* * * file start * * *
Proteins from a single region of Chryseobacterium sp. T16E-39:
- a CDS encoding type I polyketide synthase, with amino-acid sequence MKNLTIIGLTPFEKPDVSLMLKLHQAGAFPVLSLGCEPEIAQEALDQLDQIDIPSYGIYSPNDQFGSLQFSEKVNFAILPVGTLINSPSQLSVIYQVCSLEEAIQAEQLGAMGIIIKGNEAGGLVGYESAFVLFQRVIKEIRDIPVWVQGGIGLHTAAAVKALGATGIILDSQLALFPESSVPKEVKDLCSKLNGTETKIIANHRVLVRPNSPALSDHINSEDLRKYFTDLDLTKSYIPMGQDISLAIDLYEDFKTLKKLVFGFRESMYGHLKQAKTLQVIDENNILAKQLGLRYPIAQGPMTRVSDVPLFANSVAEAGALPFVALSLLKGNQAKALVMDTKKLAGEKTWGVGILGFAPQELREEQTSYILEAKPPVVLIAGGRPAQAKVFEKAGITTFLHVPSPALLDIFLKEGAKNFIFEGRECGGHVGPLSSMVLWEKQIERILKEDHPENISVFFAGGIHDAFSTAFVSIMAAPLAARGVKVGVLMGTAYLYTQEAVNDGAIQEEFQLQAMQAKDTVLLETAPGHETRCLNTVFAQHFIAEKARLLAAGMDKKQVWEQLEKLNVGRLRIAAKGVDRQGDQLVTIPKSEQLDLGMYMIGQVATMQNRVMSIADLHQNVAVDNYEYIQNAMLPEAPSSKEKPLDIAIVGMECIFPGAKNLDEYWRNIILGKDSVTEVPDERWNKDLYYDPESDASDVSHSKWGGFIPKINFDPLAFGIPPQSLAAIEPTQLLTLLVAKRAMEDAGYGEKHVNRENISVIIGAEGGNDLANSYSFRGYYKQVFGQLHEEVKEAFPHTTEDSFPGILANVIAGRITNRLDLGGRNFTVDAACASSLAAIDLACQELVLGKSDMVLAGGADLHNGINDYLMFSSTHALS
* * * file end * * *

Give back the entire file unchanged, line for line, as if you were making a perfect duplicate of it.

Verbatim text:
Proteins from a single region of Chryseobacterium sp. T16E-39:
- a CDS encoding type I polyketide synthase, with amino-acid sequence MKNLTIIGLTPFEKPDVSLMLKLHQAGAFPVLSLGCEPEIAQEALDQLDQIDIPSYGIYSPNDQFGSLQFSEKVNFAILPVGTLINSPSQLSVIYQVCSLEEAIQAEQLGAMGIIIKGNEAGGLVGYESAFVLFQRVIKEIRDIPVWVQGGIGLHTAAAVKALGATGIILDSQLALFPESSVPKEVKDLCSKLNGTETKIIANHRVLVRPNSPALSDHINSEDLRKYFTDLDLTKSYIPMGQDISLAIDLYEDFKTLKKLVFGFRESMYGHLKQAKTLQVIDENNILAKQLGLRYPIAQGPMTRVSDVPLFANSVAEAGALPFVALSLLKGNQAKALVMDTKKLAGEKTWGVGILGFAPQELREEQTSYILEAKPPVVLIAGGRPAQAKVFEKAGITTFLHVPSPALLDIFLKEGAKNFIFEGRECGGHVGPLSSMVLWEKQIERILKEDHPENISVFFAGGIHDAFSTAFVSIMAAPLAARGVKVGVLMGTAYLYTQEAVNDGAIQEEFQLQAMQAKDTVLLETAPGHETRCLNTVFAQHFIAEKARLLAAGMDKKQVWEQLEKLNVGRLRIAAKGVDRQGDQLVTIPKSEQLDLGMYMIGQVATMQNRVMSIADLHQNVAVDNYEYIQNAMLPEAPSSKEKPLDIAIVGMECIFPGAKNLDEYWRNIILGKDSVTEVPDERWNKDLYYDPESDASDVSHSKWGGFIPKINFDPLAFGIPPQSLAAIEPTQLLTLLVAKRAMEDAGYGEKHVNRENISVIIGAEGGNDLANSYSFRGYYKQVFGQLHEEVKEAFPHTTEDSFPGILANVIAGRITNRLDLGGRNFTVDAACASSLAAIDLACQELVLGKSDMVLAGGADLHNGINDYLMFSSTHALS